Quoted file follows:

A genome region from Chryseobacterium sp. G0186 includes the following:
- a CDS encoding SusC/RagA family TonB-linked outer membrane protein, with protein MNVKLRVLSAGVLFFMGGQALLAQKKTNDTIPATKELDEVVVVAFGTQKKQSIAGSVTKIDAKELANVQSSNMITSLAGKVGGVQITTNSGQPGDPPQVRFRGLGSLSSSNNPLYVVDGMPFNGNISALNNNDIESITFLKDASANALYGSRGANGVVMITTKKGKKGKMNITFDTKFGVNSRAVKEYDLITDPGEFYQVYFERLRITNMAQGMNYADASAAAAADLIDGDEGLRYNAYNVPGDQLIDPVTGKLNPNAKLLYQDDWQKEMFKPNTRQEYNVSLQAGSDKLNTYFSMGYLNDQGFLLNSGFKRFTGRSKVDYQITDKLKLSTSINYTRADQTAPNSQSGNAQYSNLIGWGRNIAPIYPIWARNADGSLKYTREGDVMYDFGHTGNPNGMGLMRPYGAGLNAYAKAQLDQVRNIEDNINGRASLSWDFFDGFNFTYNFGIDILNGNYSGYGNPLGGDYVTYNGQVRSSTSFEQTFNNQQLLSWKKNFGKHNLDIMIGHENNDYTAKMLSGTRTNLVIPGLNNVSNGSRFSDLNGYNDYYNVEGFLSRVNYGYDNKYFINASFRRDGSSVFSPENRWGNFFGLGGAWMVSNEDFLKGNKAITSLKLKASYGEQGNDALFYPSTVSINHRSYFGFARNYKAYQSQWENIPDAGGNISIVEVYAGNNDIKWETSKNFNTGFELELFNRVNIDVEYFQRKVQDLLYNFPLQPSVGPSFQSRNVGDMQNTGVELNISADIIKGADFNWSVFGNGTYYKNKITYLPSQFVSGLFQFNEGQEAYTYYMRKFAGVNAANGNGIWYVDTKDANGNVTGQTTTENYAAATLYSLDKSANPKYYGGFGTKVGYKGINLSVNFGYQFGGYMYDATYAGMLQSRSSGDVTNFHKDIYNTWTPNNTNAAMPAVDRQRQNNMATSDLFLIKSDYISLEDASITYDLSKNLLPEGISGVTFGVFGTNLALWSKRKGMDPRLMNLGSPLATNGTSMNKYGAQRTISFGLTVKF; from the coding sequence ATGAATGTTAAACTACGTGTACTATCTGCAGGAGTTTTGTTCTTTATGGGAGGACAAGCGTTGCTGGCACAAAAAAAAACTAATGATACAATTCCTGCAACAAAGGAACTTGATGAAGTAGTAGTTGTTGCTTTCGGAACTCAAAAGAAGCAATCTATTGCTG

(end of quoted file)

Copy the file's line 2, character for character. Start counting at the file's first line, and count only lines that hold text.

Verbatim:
- a CDS encoding SusC/RagA family TonB-linked outer membrane protein, with protein MNVKLRVLSAGVLFFMGGQALLAQKKTNDTIPATKELDEVVVVAFGTQKKQSIAGSVTKIDAKELANVQSSNMITSLAGKVGGVQITTNSGQPGDPPQVRFRGLGSLSSSNNPLYVVDGMPFNGNISALNNNDIESITFLKDASANALYGSRGANGVVMITTKKGKKGKMNITFDTKFGVNSRAVKEYDLITDPGEFYQVYFERLRITNMAQGMNYADASAAAAADLIDGDEGLRYNAYNVPGDQLIDPVTGKLNPNAKLLYQDDWQKEMFKPNTRQEYNVSLQAGSDKLNTYFSMGYLNDQGFLLNSGFKRFTGRSKVDYQITDKLKLSTSINYTRADQTAPNSQSGNAQYSNLIGWGRNIAPIYPIWARNADGSLKYTREGDVMYDFGHTGNPNGMGLMRPYGAGLNAYAKAQLDQVRNIEDNINGRASLSWDFFDGFNFTYNFGIDILNGNYSGYGNPLGGDYVTYNGQVRSSTSFEQTFNNQQLLSWKKNFGKHNLDIMIGHENNDYTAKMLSGTRTNLVIPGLNNVSNGSRFSDLNGYNDYYNVEGFLSRVNYGYDNKYFINASFRRDGSSVFSPENRWGNFFGLGGAWMVSNEDFLKGNKAITSLKLKASYGEQGNDALFYPSTVSINHRSYFGFARNYKAYQSQWENIPDAGGNISIVEVYAGNNDIKWETSKNFNTGFELELFNRVNIDVEYFQRKVQDLLYNFPLQPSVGPSFQSRNVGDMQNTGVELNISADIIKGADFNWSVFGNGTYYKNKITYLPSQFVSGLFQFNEGQEAYTYYMRKFAGVNAANGNGIWYVDTKDANGNVTGQTTTENYAAATLYSLDKSANPKYYGGFGTKVGYKGINLSVNFGYQFGGYMYDATYAGMLQSRSSGDVTNFHKDIYNTWTPNNTNAAMPAVDRQRQNNMATSDLFLIKSDYISLEDASITYDLSKNLLPEGISGVTFGVFGTNLALWSKRKGMDPRLMNLGSPLATNGTSMNKYGAQRTISFGLTVKF; from the coding sequence ATGAATGTTAAACTACGTGTACTATCTGCAGGAGTTTTGTTCTTTATGGGAGGACAAGCGTTGCTGGCACAAAAAAAAACTAATGATACAATTCCTGCAACAAAGGAACTTGATGAAGTAGTAGTTGTTGCTTTCGGAACTCAAAAGAAGCAATCTATTGCTG